December - Only two weeks of instruction before a week of mid-terms. I write my first (five) mid-term(s) from scratch, and painfully have to re-write most of them because they were too short. I make note of this so I don't make the same mistakes in May when I have to write finals. Unsurprisingly, I enjoy a full two-week break for Christmas, half of which is spent in New York, the other half writing lesson plans. This finally allows me to write lessons a few days ahead of time for the rest of the year, even if it's only a day or two in advance, it makes my life considerably more enjoyable.
January - Compete in two swim meets almost two weeks apart; swimmers are surprisingly confident despite their obvious nervousness. They crush it. Most of them don't disqualify during their events - full turns and starts in all - and some swimmers are actually looking fast in the water. I also address the student body for the first time in a spiritual context during Chapel. I get so sick-and-tired of my Algebra 2 curriculum that I trash it and use (altered) lesson plans from Vestal. Best decision I make all year.
February - Swim season ends, but discover that they won't leave me alone now. They show up to my room constantly and lovingly annoy me before school, during school, and after school. My focus now turns back to academics in full. With extra time, I finally learn how to maximize my free periods (where possible) and really enjoy a month of (relative) normalcy. Also, didn't have school for a week because it was too cold/snowy. For NY readers: We had about 12 inches of total snow this winter and the temperature bottomed out in (positive) single digit degrees.
March - After teaching Math 6 through Algebra 2 for almost an entire year, I realize that very similar lessons are taught to different levels - especially Algebra 1, Geometry and Algebra 2. This saves me from writing entire units, which is great for this year. But this also upsets me because I feel like if something is taught well, I shouldn't need to teach it again. I get permission from the Dean to restructure the entire Upper School Math curricular to cut the slack - a process that will probably take about two to three years to complete. The finished product will be awesome.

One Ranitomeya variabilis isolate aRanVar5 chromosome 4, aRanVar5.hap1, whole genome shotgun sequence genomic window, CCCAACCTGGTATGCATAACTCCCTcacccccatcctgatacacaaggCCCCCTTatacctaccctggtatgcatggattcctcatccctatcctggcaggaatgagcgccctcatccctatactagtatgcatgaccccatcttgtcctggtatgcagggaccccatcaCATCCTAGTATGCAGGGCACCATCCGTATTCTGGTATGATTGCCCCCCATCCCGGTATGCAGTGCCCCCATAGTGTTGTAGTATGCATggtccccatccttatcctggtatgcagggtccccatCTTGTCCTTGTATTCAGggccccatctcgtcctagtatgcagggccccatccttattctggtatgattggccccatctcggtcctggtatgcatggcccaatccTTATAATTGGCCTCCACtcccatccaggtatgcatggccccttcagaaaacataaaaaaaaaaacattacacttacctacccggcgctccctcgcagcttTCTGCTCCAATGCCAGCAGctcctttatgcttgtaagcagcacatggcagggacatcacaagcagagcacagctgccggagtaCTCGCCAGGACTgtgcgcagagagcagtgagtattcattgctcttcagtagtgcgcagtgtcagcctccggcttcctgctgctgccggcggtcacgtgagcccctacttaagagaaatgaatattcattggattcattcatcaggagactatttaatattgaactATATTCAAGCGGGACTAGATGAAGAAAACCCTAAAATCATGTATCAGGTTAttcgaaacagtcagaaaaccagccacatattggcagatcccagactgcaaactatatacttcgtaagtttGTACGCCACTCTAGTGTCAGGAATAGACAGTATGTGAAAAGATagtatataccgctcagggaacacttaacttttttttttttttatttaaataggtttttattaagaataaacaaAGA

April - The air is finally getting warmer and it's clear that the school is in "end-of-the-year" mode. I go on my first field trip (ever! as a teacher) where I spend most of the time in the medical station with a student who almost passes out (to his credit, it was a rather gory reenactment of a civil war emergency operation). At the end of the month, a small collection of teachers start meeting every morning in the Commons to watch students - a job that is usually done by only two teachers on a rotating basis. It becomes the highlight of every one's morning and continues into final exams.
May - Teacher appreciation week was the most phenomenal outpouring of parent-student cooperation that I have ever seen. I became the life of the sports banquet because of a stupid, dry joke about how the program would have been "sunk" without the help of my assistant. I learn my lesson from mid-terms and write my final exams extra long with no additional edits.
It was a great year, and I think next one is going to be even better!